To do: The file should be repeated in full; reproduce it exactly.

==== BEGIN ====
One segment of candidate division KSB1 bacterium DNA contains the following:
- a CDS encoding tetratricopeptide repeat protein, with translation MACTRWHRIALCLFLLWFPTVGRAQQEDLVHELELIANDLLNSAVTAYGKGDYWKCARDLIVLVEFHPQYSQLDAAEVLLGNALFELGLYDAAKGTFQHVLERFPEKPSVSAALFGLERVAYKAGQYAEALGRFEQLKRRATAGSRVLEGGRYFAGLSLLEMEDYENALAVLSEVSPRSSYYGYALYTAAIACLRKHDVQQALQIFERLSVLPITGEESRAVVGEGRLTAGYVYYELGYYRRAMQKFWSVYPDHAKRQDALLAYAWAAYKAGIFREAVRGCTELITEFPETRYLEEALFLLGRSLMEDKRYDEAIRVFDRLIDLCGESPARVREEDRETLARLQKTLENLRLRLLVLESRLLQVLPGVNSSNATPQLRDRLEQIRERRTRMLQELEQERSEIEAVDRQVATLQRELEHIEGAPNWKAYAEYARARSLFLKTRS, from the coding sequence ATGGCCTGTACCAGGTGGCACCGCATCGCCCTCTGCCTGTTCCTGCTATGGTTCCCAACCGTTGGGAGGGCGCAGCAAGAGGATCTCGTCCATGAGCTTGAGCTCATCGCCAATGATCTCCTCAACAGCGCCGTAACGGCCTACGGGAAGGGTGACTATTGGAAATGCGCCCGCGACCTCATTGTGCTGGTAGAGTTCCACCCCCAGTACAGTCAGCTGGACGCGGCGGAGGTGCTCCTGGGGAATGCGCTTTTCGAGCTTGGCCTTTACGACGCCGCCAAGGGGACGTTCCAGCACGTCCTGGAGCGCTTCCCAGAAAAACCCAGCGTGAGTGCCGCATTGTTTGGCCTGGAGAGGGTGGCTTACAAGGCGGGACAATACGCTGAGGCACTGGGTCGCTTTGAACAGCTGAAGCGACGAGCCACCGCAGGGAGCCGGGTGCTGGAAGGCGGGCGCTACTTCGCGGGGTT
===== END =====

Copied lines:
One segment of candidate division KSB1 bacterium DNA contains the following:
- a CDS encoding tetratricopeptide repeat protein, with translation MACTRWHRIALCLFLLWFPTVGRAQQEDLVHELELIANDLLNSAVTAYGKGDYWKCARDLIVLVEFHPQYSQLDAAEVLLGNALFELGLYDAAKGTFQHVLERFPEKPSVSAALFGLERVAYKAGQYAEALGRFEQLKRRATAGSRVLEGGRYFAGLSLLEMEDYENALAVLSEVSPRSSYYGYALYTAAIACLRKHDVQQALQIFERLSVLPITGEESRAVVGEGRLTAGYVYYELGYYRRAMQKFWSVYPDHAKRQDALLAYAWAAYKAGIFREAVRGCTELITEFPETRYLEEALFLLGRSLMEDKRYDEAIRVFDRLIDLCGESPARVREEDRETLARLQKTLENLRLRLLVLESRLLQVLPGVNSSNATPQLRDRLEQIRERRTRMLQELEQERSEIEAVDRQVATLQRELEHIEGAPNWKAYAEYARARSLFLKTRS, from the coding sequence ATGGCCTGTACCAGGTGGCACCGCATCGCCCTCTGCCTGTTCCTGCTATGGTTCCCAACCGTTGGGAGGGCGCAGCAAGAGGATCTCGTCCATGAGCTTGAGCTCATCGCCAATGATCTCCTCAACAGCGCCGTAACGGCCTACGGGAAGGGTGACTATTGGAAATGCGCCCGCGACCTCATTGTGCTGGTAGAGTTCCACCCCCAGTACAGTCAGCTGGACGCGGCGGAGGTGCTCCTGGGGAATGCGCTTTTCGAGCTTGGCCTTTACGACGCCGCCAAGGGGACGTTCCAGCACGTCCTGGAGCGCTTCCCAGAAAAACCCAGCGTGAGTGCCGCATTGTTTGGCCTGGAGAGGGTGGCTTACAAGGCGGGACAATACGCTGAGGCACTGGGTCGCTTTGAACAGCTGAAGCGACGAGCCACCGCAGGGAGCCGGGTGCTGGAAGGCGGGCGCTACTTCGCGGGGTT